Irrigation now official in France
11 Apr 2007 by JR

Quietly, irrigation has now officially been legalised in France.
 
A decree dated December 6 and published at the end of February permits irrigation from June 15 up to the French national holiday of August 15, although for AC vineyards it is allowed only if sanctioned by the individual appellation authorities. Until quite recently the French officially viewed rainfall as a boon but irrigation as a wicked New World ploy and a potentially dangerous way of boosting the volume of wine produced. Global warming seems to have changed this view.

Curiously, permanent irrigation systems such as the particularly efficient and ecologically sound drip irrigation are specifically outlawed.
 
Needless to say, the whole process is to be wrapped in bureaucracy. Individual permits will have to be applied for, for each parcel of land a producer wishes to irrigate, giving details of exactly what sort of irrigation is proposed. Here are the details in French:
 
L’irrigation légalisée
L’irrigation du vignoble a enfin été légalisée. Le décret paru au JO du 6 décembre 2006 autorise l’irrigation des vignes jusqu’au 15 août au plus tard.
Concernant les vignobles d’appellation, l’irrigation est également possible si le décret de l’appellation le prévoit. Mais cette pratique est alors très strictement encadrée. Le syndicat d’AOC doit en effectuer la demande à l’INAO en précisant la durée souhaitée et en accompagnant cette demande de résultats d’études réalisées au préalable sur un référentiel de parcelles. La période d’irrigation est limitée du 15 juin au 15 août. Les installations fixes (goutte-à-goutte) sont interdites. Chaque producteur d’AOC ayant recours à l’irrigation devra faire une déclaration aux services locaux de l’INAO au plus tard le premier jour d’irrigation, en précisant la désignation, la superficie et l’encépagement des parcelles concernées ainsi que la nature des installations.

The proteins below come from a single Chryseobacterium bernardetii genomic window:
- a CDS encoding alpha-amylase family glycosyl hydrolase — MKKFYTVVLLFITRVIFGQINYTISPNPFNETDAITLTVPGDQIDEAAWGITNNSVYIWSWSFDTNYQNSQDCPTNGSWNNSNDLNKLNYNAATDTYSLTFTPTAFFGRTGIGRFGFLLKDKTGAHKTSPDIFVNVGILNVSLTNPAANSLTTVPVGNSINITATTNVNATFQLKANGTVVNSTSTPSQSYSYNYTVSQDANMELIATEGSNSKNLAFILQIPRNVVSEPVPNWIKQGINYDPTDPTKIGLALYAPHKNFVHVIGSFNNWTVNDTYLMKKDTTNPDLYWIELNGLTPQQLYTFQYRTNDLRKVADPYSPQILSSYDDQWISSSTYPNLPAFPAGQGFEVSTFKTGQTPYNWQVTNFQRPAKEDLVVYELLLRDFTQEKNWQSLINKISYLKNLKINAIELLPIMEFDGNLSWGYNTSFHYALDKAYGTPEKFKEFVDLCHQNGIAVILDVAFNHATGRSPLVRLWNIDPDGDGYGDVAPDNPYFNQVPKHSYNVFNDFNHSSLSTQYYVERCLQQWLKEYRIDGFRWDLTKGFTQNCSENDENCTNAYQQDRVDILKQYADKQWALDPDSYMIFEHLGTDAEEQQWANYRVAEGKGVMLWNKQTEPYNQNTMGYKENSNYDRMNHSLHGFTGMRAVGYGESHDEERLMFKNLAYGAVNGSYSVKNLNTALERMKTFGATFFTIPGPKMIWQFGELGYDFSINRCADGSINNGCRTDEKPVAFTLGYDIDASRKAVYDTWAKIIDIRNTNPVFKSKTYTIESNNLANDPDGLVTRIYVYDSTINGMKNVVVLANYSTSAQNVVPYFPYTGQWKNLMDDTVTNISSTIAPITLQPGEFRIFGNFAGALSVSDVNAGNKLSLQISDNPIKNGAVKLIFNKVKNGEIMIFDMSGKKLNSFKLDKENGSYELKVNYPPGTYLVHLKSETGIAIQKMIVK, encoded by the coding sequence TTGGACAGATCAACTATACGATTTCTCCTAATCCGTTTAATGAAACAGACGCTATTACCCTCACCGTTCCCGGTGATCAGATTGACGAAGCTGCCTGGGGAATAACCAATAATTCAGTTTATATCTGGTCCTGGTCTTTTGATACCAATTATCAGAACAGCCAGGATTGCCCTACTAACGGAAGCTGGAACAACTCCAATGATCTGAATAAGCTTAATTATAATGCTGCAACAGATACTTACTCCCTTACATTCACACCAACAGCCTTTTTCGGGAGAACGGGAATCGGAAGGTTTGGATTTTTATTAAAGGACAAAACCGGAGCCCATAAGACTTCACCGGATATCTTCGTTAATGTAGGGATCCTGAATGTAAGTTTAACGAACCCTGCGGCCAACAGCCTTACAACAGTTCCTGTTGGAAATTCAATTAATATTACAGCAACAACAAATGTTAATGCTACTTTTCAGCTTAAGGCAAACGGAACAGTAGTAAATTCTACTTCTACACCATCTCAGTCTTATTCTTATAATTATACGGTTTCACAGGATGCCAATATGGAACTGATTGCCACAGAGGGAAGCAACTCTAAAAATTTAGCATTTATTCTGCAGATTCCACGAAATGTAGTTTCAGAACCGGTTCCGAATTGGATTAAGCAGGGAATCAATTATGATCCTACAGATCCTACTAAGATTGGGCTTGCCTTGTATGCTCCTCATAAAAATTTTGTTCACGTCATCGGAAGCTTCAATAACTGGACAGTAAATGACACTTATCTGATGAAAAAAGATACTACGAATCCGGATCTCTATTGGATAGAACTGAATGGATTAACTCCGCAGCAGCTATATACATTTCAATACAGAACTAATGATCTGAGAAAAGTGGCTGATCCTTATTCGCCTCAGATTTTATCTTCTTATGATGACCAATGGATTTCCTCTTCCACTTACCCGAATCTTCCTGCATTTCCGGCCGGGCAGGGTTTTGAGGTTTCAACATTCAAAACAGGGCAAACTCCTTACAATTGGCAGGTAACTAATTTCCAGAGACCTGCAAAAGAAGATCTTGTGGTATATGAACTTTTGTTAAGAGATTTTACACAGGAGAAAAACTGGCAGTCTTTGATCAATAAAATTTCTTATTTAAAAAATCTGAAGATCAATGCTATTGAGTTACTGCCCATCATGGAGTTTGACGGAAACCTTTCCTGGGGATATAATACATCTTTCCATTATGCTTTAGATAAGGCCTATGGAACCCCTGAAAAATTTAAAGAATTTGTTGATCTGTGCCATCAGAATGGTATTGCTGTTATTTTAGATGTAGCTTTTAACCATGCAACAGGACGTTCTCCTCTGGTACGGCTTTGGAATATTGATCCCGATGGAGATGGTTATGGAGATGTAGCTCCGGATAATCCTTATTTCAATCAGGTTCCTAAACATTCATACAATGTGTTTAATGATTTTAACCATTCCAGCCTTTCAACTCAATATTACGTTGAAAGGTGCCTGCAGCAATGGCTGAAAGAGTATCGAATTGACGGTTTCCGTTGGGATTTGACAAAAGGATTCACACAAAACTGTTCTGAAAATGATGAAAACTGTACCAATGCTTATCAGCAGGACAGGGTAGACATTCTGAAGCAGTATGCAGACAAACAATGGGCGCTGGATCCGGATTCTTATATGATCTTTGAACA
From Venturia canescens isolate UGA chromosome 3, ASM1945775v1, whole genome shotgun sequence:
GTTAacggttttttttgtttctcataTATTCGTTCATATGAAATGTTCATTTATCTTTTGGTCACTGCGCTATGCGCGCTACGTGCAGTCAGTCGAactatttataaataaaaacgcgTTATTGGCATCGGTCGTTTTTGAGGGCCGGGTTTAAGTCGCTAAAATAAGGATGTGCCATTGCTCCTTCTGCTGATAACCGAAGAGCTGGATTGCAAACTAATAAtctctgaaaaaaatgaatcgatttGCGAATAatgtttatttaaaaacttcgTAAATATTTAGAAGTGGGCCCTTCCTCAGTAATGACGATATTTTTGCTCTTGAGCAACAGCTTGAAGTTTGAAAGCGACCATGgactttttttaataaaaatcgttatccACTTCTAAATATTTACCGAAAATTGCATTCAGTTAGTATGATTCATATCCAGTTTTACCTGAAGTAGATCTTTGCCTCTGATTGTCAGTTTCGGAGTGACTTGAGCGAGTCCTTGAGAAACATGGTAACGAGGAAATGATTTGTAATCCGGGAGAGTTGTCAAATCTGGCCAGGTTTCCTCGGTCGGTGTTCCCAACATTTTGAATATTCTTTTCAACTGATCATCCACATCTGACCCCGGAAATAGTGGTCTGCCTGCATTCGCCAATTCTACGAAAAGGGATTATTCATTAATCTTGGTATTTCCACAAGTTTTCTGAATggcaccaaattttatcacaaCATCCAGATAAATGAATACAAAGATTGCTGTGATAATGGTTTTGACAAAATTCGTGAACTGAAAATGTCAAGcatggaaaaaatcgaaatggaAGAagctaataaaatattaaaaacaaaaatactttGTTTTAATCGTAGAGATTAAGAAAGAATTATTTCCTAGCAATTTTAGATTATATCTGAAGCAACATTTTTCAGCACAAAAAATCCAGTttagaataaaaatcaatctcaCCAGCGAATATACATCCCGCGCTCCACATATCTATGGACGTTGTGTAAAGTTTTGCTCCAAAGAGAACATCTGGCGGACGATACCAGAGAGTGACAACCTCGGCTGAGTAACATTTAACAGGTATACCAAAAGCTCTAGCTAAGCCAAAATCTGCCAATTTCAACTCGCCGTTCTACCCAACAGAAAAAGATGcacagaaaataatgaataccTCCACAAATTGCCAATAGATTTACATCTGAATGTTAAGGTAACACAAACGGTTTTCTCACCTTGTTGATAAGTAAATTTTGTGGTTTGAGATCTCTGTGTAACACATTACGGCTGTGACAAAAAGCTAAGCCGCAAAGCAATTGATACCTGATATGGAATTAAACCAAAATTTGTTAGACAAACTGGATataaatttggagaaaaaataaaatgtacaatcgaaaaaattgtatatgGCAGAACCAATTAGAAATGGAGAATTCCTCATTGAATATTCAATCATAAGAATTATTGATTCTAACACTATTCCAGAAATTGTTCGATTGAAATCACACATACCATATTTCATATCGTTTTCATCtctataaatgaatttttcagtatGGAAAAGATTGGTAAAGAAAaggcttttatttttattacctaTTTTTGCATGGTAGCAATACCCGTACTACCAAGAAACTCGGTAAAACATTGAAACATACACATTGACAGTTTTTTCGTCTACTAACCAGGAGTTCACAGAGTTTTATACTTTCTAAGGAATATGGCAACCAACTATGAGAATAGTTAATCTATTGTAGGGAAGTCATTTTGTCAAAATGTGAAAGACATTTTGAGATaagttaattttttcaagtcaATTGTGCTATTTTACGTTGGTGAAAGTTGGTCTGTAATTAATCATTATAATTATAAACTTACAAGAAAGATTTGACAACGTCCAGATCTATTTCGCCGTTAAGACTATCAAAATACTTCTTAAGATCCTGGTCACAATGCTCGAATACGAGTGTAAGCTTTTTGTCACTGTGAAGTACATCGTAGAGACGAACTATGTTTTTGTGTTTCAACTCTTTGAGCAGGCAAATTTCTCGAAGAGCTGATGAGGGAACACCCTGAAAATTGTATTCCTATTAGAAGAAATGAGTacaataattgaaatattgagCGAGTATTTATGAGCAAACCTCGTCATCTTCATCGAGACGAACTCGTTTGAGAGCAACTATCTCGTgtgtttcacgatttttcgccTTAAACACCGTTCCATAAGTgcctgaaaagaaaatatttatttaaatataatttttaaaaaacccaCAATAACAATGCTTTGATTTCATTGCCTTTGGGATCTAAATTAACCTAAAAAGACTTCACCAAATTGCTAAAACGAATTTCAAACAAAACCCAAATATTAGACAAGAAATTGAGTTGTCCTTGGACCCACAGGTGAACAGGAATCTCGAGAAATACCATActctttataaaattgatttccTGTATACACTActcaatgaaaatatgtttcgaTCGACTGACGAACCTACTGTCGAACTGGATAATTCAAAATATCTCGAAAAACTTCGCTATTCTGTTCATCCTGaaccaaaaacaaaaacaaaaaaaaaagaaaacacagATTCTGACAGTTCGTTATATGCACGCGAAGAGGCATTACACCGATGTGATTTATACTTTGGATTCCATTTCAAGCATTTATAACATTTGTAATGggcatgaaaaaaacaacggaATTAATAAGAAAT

I sent this to James Herrick who set up three ground-breaking, Australian-designed vineyards in the Languedoc in the early 1990s to produce his eponymous Chardonnay Vin de Pays d’Oc before selling the operation to what was then Southcorp. As one who has witnessed systematic (and extremely wasteful) spray irrigation in the Languedoc every summer for years, I asked him whether this new edict really represented anything new. This is his reply:
 
“Good question. It is new in that it breaks the holy notion that God does everything and in her wisdom has decided the best spot for such and such is just over there in the corner. It admits that human intervention could just improve on some aspects of terroir. Thin end of a wedge?
 
“On the other hand it is a ridiculous compromise (like banning smoking except in restaurants). They have put limits on the dates you can water; once again Paris knows better than Nature when something needs a drink.”
 
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